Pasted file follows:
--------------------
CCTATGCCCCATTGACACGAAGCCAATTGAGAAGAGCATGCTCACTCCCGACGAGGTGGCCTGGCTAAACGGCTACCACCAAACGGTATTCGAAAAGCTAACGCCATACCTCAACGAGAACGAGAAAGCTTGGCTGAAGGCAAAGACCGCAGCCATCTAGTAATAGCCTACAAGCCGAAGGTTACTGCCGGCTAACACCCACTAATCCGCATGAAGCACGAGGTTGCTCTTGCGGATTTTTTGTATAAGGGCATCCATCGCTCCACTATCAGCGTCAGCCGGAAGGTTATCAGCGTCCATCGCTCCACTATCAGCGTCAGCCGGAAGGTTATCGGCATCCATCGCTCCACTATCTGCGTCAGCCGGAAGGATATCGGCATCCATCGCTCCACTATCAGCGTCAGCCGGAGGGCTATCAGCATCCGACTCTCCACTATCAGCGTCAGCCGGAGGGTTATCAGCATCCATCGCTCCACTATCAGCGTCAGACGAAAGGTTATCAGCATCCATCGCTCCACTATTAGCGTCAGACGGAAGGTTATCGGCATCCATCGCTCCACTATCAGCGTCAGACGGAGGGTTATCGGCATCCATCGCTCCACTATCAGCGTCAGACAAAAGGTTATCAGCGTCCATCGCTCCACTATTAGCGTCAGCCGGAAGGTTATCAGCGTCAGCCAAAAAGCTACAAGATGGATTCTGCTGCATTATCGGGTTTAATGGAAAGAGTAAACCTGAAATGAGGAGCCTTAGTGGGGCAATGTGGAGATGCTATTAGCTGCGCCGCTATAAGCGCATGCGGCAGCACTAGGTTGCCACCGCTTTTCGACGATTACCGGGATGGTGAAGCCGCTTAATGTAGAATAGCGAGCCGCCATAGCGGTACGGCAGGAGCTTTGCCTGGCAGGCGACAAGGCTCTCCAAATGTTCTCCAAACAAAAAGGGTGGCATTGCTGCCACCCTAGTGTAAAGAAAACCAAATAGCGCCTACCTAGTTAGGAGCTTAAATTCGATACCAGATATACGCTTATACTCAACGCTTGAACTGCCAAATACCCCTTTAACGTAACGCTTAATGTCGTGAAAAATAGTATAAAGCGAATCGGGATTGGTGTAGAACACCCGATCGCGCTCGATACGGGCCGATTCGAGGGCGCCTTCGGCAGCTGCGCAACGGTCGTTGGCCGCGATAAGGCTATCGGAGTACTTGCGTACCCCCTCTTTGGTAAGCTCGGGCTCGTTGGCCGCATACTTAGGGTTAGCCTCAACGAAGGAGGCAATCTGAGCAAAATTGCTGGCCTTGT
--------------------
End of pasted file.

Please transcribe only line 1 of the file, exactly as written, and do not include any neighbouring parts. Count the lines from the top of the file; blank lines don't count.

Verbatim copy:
CCTATGCCCCATTGACACGAAGCCAATTGAGAAGAGCATGCTCACTCCCGACGAGGTGGCCTGGCTAAACGGCTACCACCAAACGGTATTCGAAAAGCTAACGCCATACCTCAACGAGAACGAGAAAGCTTGGCTGAAGGCAAAGACCGCAGCCATCTAGTAATAGCCTACAAGCCGAAGGTTACTGCCGGCTAACACCCACTAATCCGCATGAAGCACGAGGTTGCTCTTGCGGATTTTTTGTATAAGGGCATCCATCGCTCCACTATCAGCGTCAGCCGGAAGGTTATCAGCGTCCATCGCTCCACTATCAGCGTCAGCCGGAAGGTTATCGGCATCCATCGCTCCACTATCTGCGTCAGCCGGAAGGATATCGGCATCCATCGCTCCACTATCAGCGTCAGCCGGAGGGCTATCAGCATCCGACTCTCCACTATCAGCGTCAGCCGGAGGGTTATCAGCATCCATCGCTCCACTATCAGCGTCAGACGAAAGGTTATCAGCATCCATCGCTCCACTATTAGCGTCAGACGGAAGGTTATCGGCATCCATCGCTCCACTATCAGCGTCAGACGGAGGGTTATCGGCATCCATCGCTCCACTATCAGCGTCAGACAAAAGGTTATCAGCGTCCATCGCTCCACTATTAGCGTCAGCCGGAAGGTTATCAGCGTCAGCCAAAAAGCTACAAGATGGATTCTGCTGCATTATCGGGTTTAATGGAAAGAGTAAACCTGAAATGAGGAGCCTTAGTGGGGCAATGTGGAGATGCTATTAGCTGCGCCGCTATAAGCGCATGCGGCAGCACTAGGTTGCCACCGCTTTTCGACGATTACCGGGATGGTGAAGCCGCTTAATGTAGAATAGCGAGCCGCCATAGCGGTACGGCAGGAGCTTTGCCTGGCAGGCGACAAGGCTCTCCAAATGTTCTCCAAACAAAAAGGGTGGCATTGCTGCCACCCTAGTGTAAAGAAAACCAAATAGCGCCTACCTAGTTAGGAGCTTAAATTCGATACCAGATATACGCTTATACTCAACGCTTGAACTGCCAAATACCCCTTTAACGTAACGCTTAATGTCGTGAAAAATAGTATAAAGCGAATCGGGATTGGTGTAGAACACCCGATCGCGCTCGATACGGGCCGATTCGAGGGCGCCTTCGGCAGCTGCGCAACGGTCGTTGGCCGCGATAAGGCTATCGGAGTACTTGCGTACCCCCTCTTTGGTAAGCTCGGGCTCGTTGGCCGCATACTTAGGGTTAGCCTCAACGAAGGAGGCAATCTGAGCAAAATTGCTGGCCTTGT